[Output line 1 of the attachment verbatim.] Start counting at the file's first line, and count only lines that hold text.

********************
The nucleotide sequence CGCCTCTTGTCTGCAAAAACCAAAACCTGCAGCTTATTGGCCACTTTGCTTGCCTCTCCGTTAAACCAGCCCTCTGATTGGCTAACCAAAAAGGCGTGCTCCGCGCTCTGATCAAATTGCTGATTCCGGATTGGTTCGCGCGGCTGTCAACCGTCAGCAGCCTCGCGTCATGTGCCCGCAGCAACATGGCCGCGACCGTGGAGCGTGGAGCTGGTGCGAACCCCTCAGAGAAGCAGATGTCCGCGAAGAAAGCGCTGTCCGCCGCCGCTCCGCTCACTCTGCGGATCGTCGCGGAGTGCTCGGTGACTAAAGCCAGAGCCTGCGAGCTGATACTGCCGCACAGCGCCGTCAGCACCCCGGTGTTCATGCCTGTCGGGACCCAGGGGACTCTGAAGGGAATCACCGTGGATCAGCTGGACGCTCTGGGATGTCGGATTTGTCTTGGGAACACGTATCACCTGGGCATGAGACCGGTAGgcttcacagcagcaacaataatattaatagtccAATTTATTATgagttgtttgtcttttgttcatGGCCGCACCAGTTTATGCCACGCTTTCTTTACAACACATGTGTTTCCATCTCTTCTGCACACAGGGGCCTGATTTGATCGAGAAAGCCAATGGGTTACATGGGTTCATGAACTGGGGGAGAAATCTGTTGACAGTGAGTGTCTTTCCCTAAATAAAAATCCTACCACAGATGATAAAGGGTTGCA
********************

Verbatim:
The nucleotide sequence CGCCTCTTGTCTGCAAAAACCAAAACCTGCAGCTTATTGGCCACTTTGCTTGCCTCTCCGTTAAACCAGCCCTCTGATTGGCTAACCAAAAAGGCGTGCTCCGCGCTCTGATCAAATTGCTGATTCCGGATTGGTTCGCGCGGCTGTCAACCGTCAGCAGCCTCGCGTCATGTGCCCGCAGCAACATGGCCGCGACCGTGGAGCGTGGAGCTGGTGCGAACCCCTCAGAGAAGCAGATGTCCGCGAAGAAAGCGCTGTCCGCCGCCGCTCCGCTCACTCTGCGGATCGTCGCGGAGTGCTCGGTGACTAAAGCCAGAGCCTGCGAGCTGATACTGCCGCACAGCGCCGTCAGCACCCCGGTGTTCATGCCTGTCGGGACCCAGGGGACTCTGAAGGGAATCACCGTGGATCAGCTGGACGCTCTGGGATGTCGGATTTGTCTTGGGAACACGTATCACCTGGGCATGAGACCGGTAGgcttcacagcagcaacaataatattaatagtccAATTTATTATgagttgtttgtcttttgttcatGGCCGCACCAGTTTATGCCACGCTTTCTTTACAACACATGTGTTTCCATCTCTTCTGCACACAGGGGCCTGATTTGATCGAGAAAGCCAATGGGTTACATGGGTTCATGAACTGGGGGAGAAATCTGTTGACAGTGAGTGTCTTTCCCTAAATAAAAATCCTACCACAGATGATAAAGGGTTGCA